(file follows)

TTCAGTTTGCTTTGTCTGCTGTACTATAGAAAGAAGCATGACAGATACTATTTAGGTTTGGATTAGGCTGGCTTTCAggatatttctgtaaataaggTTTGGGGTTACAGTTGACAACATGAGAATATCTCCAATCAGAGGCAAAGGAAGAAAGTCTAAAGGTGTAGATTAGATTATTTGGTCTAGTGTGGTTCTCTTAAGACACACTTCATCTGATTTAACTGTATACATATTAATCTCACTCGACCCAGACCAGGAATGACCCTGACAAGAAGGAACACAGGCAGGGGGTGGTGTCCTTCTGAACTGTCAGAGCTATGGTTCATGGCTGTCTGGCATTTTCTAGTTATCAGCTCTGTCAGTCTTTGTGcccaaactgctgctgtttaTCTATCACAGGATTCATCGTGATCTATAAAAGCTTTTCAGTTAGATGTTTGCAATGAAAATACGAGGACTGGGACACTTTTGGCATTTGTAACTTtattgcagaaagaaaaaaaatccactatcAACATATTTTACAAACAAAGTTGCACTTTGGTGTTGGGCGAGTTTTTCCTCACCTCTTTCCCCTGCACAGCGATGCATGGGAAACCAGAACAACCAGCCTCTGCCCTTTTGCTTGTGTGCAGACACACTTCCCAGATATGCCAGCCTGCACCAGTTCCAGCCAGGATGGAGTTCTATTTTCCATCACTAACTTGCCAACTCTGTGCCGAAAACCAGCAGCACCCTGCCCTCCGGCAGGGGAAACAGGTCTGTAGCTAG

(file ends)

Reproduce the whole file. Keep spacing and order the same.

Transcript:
TTCAGTTTGCTTTGTCTGCTGTACTATAGAAAGAAGCATGACAGATACTATTTAGGTTTGGATTAGGCTGGCTTTCAggatatttctgtaaataaggTTTGGGGTTACAGTTGACAACATGAGAATATCTCCAATCAGAGGCAAAGGAAGAAAGTCTAAAGGTGTAGATTAGATTATTTGGTCTAGTGTGGTTCTCTTAAGACACACTTCATCTGATTTAACTGTATACATATTAATCTCACTCGACCCAGACCAGGAATGACCCTGACAAGAAGGAACACAGGCAGGGGGTGGTGTCCTTCTGAACTGTCAGAGCTATGGTTCATGGCTGTCTGGCATTTTCTAGTTATCAGCTCTGTCAGTCTTTGTGcccaaactgctgctgtttaTCTATCACAGGATTCATCGTGATCTATAAAAGCTTTTCAGTTAGATGTTTGCAATGAAAATACGAGGACTGGGACACTTTTGGCATTTGTAACTTtattgcagaaagaaaaaaaatccactatcAACATATTTTACAAACAAAGTTGCACTTTGGTGTTGGGCGAGTTTTTCCTCACCTCTTTCCCCTGCACAGCGATGCATGGGAAACCAGAACAACCAGCCTCTGCCCTTTTGCTTGTGTGCAGACACACTTCCCAGATATGCCAGCCTGCACCAGTTCCAGCCAGGATGGAGTTCTATTTTCCATCACTAACTTGCCAACTCTGTGCCGAAAACCAGCAGCACCCTGCCCTCCGGCAGGGGAAACAGGTCTGTAGCTAG